Meteorological parameters and cases of COVID-19 in Brazilian cities: an observational study

André S. Olak, Willian S. Santos, Aline M. Susuki, Henrique Pott-Junior, Anatoly V. Skalny, Alexey A. Tinkov, Michael Aschner, José P.P. Pinese, Mariana R. Urbano, Monica M.B. Paoliello

Research output: Contribution to journalArticlepeer-review

Abstract

Meteorological parameters modulate transmission of the SARS-Cov-2 virus, the causative agent related to coronavirus disease-2019 (COVID-19) development. However, findings across the globe have been inconsistent attributed to several confounding factors. The aim of the present study was to investigate the relationship between reported meteorological parameters from July 1 to October 31, 2020, and the number of confirmed COVID-19 cases in 4 Brazilian cities: São Paulo, the largest city with the highest number of cases in Brazil, and the cities with greater number of cases in the state of Parana during the study period (Curitiba, Londrina and Maringa). The assessment of meteorological factors with confirmed COVID-19 cases included atmospheric pressure, temperature, relative humidity, wind speed, solar irradiation, sunlight, dew point temperature, and total precipitation. The 7- and 15-day moving averages of confirmed COVID-19 cases were obtained for each city. Pearson’s correlation coefficients showed significant correlations between COVID-19 cases and all meteorological parameters, except for total precipitation, with the strongest correlation with maximum wind speed (0.717, <0.001) in São Paulo. Regression tree analysis demonstrated that the largest number of confirmed COVID-19 cases was associated with wind speed (between ≥0.3381 and <1.173 m/s), atmospheric pressure (<930.5mb), and solar radiation (<17.98e+3). Lower number of cases was observed for wind speed <0.3381 m/s and temperature <23.86°C. Our results encourage the use of meteorological information as a critical component in future risk assessment models.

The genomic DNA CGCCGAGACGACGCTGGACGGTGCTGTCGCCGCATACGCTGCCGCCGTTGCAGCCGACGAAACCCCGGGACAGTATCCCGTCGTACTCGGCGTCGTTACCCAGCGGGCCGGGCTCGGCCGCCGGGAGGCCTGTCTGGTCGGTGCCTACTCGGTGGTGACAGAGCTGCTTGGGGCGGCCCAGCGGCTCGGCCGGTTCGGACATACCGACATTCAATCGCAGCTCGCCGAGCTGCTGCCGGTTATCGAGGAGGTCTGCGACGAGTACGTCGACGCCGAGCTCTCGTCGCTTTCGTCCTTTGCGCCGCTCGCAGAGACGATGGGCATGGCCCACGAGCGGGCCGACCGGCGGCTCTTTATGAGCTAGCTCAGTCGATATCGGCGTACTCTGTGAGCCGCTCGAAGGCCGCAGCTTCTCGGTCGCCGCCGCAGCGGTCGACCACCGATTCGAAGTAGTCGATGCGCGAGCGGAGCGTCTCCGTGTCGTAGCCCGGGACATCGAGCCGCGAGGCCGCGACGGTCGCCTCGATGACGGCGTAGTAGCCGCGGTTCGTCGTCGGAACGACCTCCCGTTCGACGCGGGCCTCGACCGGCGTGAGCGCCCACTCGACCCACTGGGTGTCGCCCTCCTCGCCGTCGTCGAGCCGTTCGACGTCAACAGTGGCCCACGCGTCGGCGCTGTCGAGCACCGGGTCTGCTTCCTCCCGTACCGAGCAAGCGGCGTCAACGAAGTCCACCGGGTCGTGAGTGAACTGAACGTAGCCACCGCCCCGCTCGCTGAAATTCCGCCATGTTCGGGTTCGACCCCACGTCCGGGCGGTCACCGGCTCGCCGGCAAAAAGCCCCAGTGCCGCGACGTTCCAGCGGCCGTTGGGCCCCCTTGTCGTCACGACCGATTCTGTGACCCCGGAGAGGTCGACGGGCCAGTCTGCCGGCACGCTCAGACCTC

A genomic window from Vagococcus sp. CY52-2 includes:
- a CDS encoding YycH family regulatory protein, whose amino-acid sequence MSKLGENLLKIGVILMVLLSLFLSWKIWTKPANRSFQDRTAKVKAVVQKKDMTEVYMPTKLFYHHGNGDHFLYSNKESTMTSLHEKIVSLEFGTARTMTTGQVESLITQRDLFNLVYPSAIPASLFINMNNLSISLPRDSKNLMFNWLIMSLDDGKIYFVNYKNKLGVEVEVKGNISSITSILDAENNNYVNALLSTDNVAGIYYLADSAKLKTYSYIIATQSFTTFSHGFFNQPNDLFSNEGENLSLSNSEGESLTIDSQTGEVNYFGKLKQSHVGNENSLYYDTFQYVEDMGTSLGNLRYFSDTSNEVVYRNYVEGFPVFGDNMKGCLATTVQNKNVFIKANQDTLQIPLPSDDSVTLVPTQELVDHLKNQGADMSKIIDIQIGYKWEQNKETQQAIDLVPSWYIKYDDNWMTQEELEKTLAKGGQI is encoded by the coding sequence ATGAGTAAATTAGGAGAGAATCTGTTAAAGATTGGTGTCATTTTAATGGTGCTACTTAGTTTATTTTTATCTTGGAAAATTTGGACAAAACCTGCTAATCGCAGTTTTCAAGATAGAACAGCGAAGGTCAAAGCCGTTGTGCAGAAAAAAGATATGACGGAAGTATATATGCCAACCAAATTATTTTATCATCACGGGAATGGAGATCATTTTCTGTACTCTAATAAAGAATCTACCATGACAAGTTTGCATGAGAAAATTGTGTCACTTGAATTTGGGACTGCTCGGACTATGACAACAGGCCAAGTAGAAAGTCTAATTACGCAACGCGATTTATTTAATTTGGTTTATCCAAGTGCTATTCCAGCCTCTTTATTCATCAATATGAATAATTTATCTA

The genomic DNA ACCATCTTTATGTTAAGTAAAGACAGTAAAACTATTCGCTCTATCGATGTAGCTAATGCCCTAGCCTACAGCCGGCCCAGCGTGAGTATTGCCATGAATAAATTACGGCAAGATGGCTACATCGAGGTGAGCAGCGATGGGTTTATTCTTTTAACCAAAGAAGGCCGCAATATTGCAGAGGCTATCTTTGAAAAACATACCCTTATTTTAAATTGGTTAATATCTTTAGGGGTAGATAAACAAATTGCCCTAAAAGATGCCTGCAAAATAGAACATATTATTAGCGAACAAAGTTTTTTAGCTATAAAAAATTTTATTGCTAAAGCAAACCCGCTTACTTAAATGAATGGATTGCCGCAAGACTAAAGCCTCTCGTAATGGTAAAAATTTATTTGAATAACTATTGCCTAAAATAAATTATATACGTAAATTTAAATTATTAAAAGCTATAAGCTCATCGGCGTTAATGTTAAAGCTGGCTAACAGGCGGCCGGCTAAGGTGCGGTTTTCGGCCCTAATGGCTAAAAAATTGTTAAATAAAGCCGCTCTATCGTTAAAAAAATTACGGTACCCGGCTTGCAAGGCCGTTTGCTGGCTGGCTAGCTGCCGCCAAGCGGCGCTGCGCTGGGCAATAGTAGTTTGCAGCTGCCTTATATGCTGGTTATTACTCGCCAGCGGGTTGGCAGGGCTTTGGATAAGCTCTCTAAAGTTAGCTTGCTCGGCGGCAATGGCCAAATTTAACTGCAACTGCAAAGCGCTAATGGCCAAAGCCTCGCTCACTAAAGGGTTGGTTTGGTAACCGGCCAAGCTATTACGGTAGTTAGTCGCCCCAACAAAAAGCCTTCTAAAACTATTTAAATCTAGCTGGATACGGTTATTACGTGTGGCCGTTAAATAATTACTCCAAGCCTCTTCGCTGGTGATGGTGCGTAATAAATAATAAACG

Keywords

  • cases
  • COVID-19
  • meteorological factors
  • regression tree
  • transmissibility

ASJC Scopus subject areas

  • Toxicology
  • Health, Toxicology and Mutagenesis

Fingerprint

Dive into the research topics of 'Meteorological parameters and cases of COVID-19 in Brazilian cities: an observational study'. Together they form a unique fingerprint.

Cite this